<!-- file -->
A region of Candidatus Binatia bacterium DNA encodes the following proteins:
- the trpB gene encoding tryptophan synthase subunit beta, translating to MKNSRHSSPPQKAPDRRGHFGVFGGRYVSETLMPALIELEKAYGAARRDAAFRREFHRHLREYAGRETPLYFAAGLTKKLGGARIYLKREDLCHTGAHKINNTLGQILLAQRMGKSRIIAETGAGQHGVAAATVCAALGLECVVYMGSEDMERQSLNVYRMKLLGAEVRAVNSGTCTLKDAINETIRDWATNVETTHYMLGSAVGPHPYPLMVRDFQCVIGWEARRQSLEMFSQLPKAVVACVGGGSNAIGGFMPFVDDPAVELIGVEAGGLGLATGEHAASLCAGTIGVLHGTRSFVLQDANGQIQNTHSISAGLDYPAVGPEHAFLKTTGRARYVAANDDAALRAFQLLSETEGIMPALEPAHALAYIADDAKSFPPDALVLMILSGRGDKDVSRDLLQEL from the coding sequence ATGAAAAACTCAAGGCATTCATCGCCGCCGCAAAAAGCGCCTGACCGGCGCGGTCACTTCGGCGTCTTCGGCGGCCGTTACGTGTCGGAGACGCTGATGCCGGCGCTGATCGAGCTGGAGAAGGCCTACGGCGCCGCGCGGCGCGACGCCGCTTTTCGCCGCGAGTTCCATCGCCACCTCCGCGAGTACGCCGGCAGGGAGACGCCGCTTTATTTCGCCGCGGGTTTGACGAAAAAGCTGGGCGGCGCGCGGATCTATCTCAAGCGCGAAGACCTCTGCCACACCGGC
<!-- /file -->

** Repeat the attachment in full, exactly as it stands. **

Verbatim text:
A region of Candidatus Binatia bacterium DNA encodes the following proteins:
- the trpB gene encoding tryptophan synthase subunit beta, translating to MKNSRHSSPPQKAPDRRGHFGVFGGRYVSETLMPALIELEKAYGAARRDAAFRREFHRHLREYAGRETPLYFAAGLTKKLGGARIYLKREDLCHTGAHKINNTLGQILLAQRMGKSRIIAETGAGQHGVAAATVCAALGLECVVYMGSEDMERQSLNVYRMKLLGAEVRAVNSGTCTLKDAINETIRDWATNVETTHYMLGSAVGPHPYPLMVRDFQCVIGWEARRQSLEMFSQLPKAVVACVGGGSNAIGGFMPFVDDPAVELIGVEAGGLGLATGEHAASLCAGTIGVLHGTRSFVLQDANGQIQNTHSISAGLDYPAVGPEHAFLKTTGRARYVAANDDAALRAFQLLSETEGIMPALEPAHALAYIADDAKSFPPDALVLMILSGRGDKDVSRDLLQEL from the coding sequence ATGAAAAACTCAAGGCATTCATCGCCGCCGCAAAAAGCGCCTGACCGGCGCGGTCACTTCGGCGTCTTCGGCGGCCGTTACGTGTCGGAGACGCTGATGCCGGCGCTGATCGAGCTGGAGAAGGCCTACGGCGCCGCGCGGCGCGACGCCGCTTTTCGCCGCGAGTTCCATCGCCACCTCCGCGAGTACGCCGGCAGGGAGACGCCGCTTTATTTCGCCGCGGGTTTGACGAAAAAGCTGGGCGGCGCGCGGATCTATCTCAAGCGCGAAGACCTCTGCCACACCGGC